Make organization a priority. The argument should be prepared for in advance, organized, and structured in a similar way to the opening statement. The purpose of mirroring the opening statement is to provide evidentiary reinforcement and strengthen the impressions made.

Make your closing memorable by providing each part of the argument with specificity. Logical organization makes it easier for the trier of fact to remember the evidence. The first and last statements tend to resonate the most with people; thus, consider where to place the most important points in your closing. See, e.g., Jones & Gerard, Foundations of Social Psychology 451–57 (1967).

Discuss the information that the trier of fact must use to evaluate the evidence before actually discussing the evidence.

List and discuss disputed topics in a simple and clear way.

Bring damages into the equation. Spend a good amount of time emphasizing damages if you are the plaintiff’s attorney. This will arouse sympathy because the trier of fact will then focus on the harm that was done. Emphasizing damages will strengthen the attorney’s credibility and give the trier of fact the impression that the attorney has confidence in her case.

Be yourself and be vigorous. The goal of your case is to persuade the trier of fact to rule in your client’s favor. You must show the trier of fact that you believe your client and that you believe in the case. It is okay to become emotional. Be a zealous advocate, and show your commitment to the case and obtaining justice for your client.

The way to do that is to be yourself because copying another attorney’s style could come across as stilted and ineffective. Use clear language and “read the court” to determine what style of argument would be appropriate. The closing argument is the last chance for the attorney to persuade the trier of fact, so it is imperative that the attorney be sincere, direct, and concise.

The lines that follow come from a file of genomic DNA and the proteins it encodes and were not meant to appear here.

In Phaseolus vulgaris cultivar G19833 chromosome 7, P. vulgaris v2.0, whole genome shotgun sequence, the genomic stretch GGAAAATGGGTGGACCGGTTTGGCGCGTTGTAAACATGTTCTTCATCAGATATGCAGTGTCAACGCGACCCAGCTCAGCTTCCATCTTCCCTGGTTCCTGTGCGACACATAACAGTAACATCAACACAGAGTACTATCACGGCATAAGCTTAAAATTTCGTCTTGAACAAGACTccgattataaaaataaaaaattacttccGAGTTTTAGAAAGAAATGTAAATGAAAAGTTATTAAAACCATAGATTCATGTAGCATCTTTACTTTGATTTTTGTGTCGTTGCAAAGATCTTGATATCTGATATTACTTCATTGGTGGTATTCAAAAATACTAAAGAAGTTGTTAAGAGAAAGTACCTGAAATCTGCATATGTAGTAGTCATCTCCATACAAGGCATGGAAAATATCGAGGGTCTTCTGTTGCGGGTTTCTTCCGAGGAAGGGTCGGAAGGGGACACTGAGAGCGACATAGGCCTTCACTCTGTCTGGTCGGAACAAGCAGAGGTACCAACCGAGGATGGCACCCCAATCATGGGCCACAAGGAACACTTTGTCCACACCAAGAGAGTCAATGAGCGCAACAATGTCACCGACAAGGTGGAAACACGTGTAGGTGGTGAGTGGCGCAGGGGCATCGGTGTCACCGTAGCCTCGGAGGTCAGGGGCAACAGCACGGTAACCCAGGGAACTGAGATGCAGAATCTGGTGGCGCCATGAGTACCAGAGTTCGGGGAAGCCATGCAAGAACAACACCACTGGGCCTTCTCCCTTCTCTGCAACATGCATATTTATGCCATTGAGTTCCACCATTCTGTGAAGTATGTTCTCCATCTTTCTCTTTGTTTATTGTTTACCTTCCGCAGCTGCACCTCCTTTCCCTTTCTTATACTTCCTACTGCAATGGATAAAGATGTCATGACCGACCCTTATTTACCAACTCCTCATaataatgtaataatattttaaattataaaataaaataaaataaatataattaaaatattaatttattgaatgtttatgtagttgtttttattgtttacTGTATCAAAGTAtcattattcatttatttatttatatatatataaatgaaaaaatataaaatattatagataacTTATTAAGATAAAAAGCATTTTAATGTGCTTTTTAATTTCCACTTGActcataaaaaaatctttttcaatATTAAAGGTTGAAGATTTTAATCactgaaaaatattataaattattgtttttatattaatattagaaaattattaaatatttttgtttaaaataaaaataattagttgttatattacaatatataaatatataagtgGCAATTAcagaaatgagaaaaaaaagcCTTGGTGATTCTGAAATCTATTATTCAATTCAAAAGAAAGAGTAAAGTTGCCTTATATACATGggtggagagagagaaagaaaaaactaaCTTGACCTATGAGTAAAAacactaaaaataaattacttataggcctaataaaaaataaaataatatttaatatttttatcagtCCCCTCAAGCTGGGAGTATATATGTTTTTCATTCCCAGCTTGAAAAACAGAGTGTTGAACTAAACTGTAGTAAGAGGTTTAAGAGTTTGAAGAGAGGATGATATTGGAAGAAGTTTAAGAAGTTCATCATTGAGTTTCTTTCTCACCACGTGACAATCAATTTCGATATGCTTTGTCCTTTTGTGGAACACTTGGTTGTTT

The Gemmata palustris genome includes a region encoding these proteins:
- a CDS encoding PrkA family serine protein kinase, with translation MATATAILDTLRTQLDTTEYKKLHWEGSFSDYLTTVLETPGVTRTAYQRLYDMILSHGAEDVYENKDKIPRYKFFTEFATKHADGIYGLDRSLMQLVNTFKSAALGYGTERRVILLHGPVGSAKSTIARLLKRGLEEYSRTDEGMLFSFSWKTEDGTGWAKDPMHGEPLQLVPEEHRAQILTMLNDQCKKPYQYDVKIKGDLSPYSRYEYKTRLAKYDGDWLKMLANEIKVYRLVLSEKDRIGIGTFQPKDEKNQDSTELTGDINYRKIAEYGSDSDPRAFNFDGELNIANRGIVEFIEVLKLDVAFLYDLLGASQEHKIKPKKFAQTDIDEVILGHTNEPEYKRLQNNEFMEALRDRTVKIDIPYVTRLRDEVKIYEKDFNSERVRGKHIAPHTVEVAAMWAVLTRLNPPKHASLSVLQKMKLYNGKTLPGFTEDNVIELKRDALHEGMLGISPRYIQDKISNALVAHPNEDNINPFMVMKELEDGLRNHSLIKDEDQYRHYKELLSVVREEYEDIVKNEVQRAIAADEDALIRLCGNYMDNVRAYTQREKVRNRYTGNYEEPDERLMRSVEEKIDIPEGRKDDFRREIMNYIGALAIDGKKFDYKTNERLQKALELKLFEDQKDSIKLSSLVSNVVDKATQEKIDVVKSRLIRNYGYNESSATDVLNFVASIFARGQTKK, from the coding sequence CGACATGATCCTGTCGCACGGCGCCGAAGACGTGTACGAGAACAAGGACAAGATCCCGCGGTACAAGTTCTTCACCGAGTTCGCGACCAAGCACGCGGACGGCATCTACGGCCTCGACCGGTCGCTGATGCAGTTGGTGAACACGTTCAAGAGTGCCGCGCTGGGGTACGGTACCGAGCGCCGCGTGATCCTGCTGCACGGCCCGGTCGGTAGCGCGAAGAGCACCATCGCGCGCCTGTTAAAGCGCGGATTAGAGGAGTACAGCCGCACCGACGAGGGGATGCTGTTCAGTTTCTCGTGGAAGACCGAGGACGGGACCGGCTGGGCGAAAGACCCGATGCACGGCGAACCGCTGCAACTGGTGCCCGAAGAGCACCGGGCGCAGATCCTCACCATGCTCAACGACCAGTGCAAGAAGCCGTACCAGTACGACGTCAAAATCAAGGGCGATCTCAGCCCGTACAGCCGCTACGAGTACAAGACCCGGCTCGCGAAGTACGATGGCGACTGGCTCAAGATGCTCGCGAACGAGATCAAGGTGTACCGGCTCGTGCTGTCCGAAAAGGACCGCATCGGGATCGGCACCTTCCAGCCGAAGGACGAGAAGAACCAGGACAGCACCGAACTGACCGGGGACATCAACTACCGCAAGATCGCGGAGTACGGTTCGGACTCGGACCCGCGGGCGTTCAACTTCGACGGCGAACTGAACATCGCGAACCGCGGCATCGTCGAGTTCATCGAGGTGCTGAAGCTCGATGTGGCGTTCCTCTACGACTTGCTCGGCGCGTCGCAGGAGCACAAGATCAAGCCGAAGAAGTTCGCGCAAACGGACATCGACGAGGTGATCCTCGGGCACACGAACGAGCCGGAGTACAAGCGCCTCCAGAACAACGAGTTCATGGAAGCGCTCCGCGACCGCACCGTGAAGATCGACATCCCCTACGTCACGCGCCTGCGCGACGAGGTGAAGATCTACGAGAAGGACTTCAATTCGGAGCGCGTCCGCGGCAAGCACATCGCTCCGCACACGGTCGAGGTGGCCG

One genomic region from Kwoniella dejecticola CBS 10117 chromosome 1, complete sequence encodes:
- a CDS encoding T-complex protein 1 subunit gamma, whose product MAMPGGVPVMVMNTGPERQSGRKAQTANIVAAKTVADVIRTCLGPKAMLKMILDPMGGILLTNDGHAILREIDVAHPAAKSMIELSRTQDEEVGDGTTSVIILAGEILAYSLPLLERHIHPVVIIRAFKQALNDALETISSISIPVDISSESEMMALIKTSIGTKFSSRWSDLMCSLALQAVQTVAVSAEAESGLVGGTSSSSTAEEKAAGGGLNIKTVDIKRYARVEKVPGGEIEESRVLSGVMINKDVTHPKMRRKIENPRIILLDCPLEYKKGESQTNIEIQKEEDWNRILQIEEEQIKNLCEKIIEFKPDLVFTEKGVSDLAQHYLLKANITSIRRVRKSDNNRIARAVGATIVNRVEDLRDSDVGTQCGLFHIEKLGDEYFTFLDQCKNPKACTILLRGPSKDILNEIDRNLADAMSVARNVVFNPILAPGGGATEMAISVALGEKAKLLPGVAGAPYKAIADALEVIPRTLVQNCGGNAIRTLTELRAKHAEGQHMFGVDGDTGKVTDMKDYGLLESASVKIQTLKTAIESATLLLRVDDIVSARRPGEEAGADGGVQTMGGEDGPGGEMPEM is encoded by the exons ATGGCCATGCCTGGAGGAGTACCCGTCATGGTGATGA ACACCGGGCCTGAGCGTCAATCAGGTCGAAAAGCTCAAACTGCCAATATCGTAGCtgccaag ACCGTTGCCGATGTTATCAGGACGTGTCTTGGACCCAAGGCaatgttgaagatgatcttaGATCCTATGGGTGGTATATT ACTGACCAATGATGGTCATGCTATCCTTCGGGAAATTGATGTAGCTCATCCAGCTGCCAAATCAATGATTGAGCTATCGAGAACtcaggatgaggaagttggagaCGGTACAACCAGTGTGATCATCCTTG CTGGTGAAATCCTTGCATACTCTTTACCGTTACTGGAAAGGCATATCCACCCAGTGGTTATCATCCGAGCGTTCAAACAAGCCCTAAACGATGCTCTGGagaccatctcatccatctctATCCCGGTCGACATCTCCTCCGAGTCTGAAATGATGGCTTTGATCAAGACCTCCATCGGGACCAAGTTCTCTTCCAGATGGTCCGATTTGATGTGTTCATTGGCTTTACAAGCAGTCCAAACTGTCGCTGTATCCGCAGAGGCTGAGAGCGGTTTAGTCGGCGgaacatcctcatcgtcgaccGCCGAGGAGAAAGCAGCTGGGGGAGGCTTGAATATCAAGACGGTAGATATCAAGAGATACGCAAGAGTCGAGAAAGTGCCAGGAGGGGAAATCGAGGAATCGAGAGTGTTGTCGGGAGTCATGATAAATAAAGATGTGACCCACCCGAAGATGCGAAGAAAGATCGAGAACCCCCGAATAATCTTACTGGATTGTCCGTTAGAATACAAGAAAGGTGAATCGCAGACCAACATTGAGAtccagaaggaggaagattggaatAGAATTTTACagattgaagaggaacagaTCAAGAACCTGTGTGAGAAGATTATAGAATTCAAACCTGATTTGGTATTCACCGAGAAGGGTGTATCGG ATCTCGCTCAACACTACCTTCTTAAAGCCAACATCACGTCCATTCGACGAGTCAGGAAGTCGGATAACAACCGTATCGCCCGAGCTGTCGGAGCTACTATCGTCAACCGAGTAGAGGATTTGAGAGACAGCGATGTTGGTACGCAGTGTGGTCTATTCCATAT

What Not to Do in Your Closing Argument
Berger v. United States, 295 U.S. 78, 88 (Apr. 15, 1935), offers sound advice for what not to do in your closing argument: although an attorney “may strike hard blows, he is not at liberty to strike foul ones.”

The rules regarding the “don’ts” of closing statements are necessary to know and to follow. The consequences of ignorance of the rules could result in a mistrial or a reversal on appeal.

  1. Don’t deviate from the evidence that is on the record. See, e.g., United States v. Harris, 536 F.3d 798, 812 (7th Cir. Ill. Aug. 6, 2008).
  2. Don’t comment about a “missing witness” who was not called to testify. See, e.g., United States v. St. Michael’s Credit Union, 880 F.2d 579 (1st Cir. 1989).
  3. Don’t read to the trier of fact from law books. See, e.g., Groover v. Dickey,173 Ga. App. 73, 76 (Ga. Ct. App. Nov. 30, 1984).
  4. Don’t try to influence the damages amount by bringing up a verdict in a similar case. See, e.g., Wright & Ford Millworks v. Long, 412 So. 2d 892, 893 (Fla. Dist. Ct. App. 5th Dist. Mar. 24, 1982).
  5. Don’t argue that the defendant’s failure to testify means that he is guilty. See, e.g., Griffin v. California, 380 U.S. 609, 615 (Apr. 28, 1965).
  6. Don’t vouch for a witness’s believability. See, e.g., United States v. Frederick, 78 F.3d 1370, 1378 (9th Cir. 1996).

Don’t underestimate the power of a closing argument. Although it comes at the end of what might be a lengthy trial, it is much more than a footnote to a case. Rather, it can be the focus for a trier of fact. No matter how weary you might be when the finale comes, it is important for you to extract sage advice from a cliché: Save the best for last.

Farrah Champagne is an editor of the Criminal Litigation newsletter, practices domestic violence law, and is a court-appointed attorney for the District Court of Maryland.